The defense is in pass alert until Patterson motions into the backfield, which carries the corner with him and reduces the number of defenders at the point of attack (making it four blockers on four defenders instead of five on five in a scenario where Matt Asiata gets the ball and runs outside).
This empties the alley entirely and makes blocking on the edge extremely predictable. Ten times out of ten, the strong safety will react to a run not by attacking the ball carrier but getting depth and moving outside, making him an easy target for either of the lead blockers to kick him out of the play. In this play, Brandon Fusco does it, and he buries T.J. McDonald.
Just like Lombardi demanding the Packers seal the lane, the Vikings ask their blockers to create a track between the red line (an imaginary line between the numbers and the sideline) and the hash marks that the runner can use to gain yards, with blockers moving defenders one way or the other out of the lane, in some ways paving a road when leading out in front of him.
Easily, one of the most identifiable features of any of the “power” series of runs or the Buck and Lombardi sweeps are the pulling guard(s), this time Brandon Fusco. But the Vikings did something here that was unique, difficult, and risky (well worth it on first down).
Though the backside defensive end is rarely blocked on a play like this, it is extremely unusual to ask an offensive tackle—or any lineman—to block a playside defender away from the play when he’s one gap away at the snap. Kalil is in an extremely difficult position to get his block, and to his credit, he slows Michael Brockers down enough to get the rest of the play going.
The reason they asked that of Kalil was so that they could free up Charlie Johnson and John Sullivan to make crucial second-level blocks and double team the middle linebacker.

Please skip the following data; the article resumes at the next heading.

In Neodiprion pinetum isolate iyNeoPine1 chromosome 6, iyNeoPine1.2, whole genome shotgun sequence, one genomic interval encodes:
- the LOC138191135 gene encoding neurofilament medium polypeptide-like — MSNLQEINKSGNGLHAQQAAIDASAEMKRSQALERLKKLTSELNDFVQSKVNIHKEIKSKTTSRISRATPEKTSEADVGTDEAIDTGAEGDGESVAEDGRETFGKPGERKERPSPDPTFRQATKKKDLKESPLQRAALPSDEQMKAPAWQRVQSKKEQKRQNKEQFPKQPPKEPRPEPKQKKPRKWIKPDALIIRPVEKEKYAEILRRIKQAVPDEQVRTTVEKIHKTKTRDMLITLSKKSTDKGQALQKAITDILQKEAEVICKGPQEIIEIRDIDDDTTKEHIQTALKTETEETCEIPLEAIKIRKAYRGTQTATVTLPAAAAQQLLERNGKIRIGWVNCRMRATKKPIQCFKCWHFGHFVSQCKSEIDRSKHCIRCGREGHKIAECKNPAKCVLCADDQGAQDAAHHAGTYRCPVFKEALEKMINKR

The risk is that the Vikings sacrificed the likelihood of a successful, albeit likely short, gain in favor of a high-yardage play, essentially forcing the run to either boom or bust instead of getting an acceptable four yards.
It also theoretically freed John Sullivan up to get off the double team and prevent the weak-side linebacker, who for most teams is the most athletic linebacker, from disrupting the play. Unfortunately, that didn’t happen, but it was still good enough.
Loadholt’s job was simple, and he did it well, which was to push Alex Carrington out of the play, whether that meant forcing him to overpursue or blocking him out entirely.
Both tight ends had fairly common jobs, and Rhett Ellison performed his (down-blocking the defensive end) to his consistently high standard, while Kyle Rudolph blocked the Sam outside linebacker well enough to ensure at least a ten-yard gain, which Patterson turned into much more.
As the corner rushes back into the alley he abandoned, Asiata plays his role to a T, and blows the defensive back out of the play—meaning the Vikings’ initial and most important set of blocks were both mismatches in favor of the offense, allowing a guard and a fullback to take on a safety and a corner.
Adam Thielen’s job on the edge is to beat the backside corner to the alley and either block the free safety or the corner trailing him. He sort of does this until Patterson outruns him to the end zone (and Thielen absorbs a Michael Brockers tackle for no well-defined reason).
You can see the whole video here.
In the end, the Vikings combined the old with the new, took some big risks and allowed their biggest playmakers the room they needed to make a difference, hopefully a steady pattern for years to come.
When Percy Harvin was traded to the Seattle Seahawks before the 2013 NFL season, not many expected the Vikings would be able to replace him. Beyond that, there was certainly nobody that thought the team would be able to improve off of what Harvin had done in 2011-2012.
In his final games as a Viking Harvin was beginning to come into his own as a runner and receiver. In 2011, Percy had 967 yards receiving and 345 yards rushing. 2012 was going much the same way before injury sidelined him for the final seven games of the year.
The relationship between Percy and the team falls apart behind the scenes, Harvin is traded for draft picks to the Seahawks and the rest is history.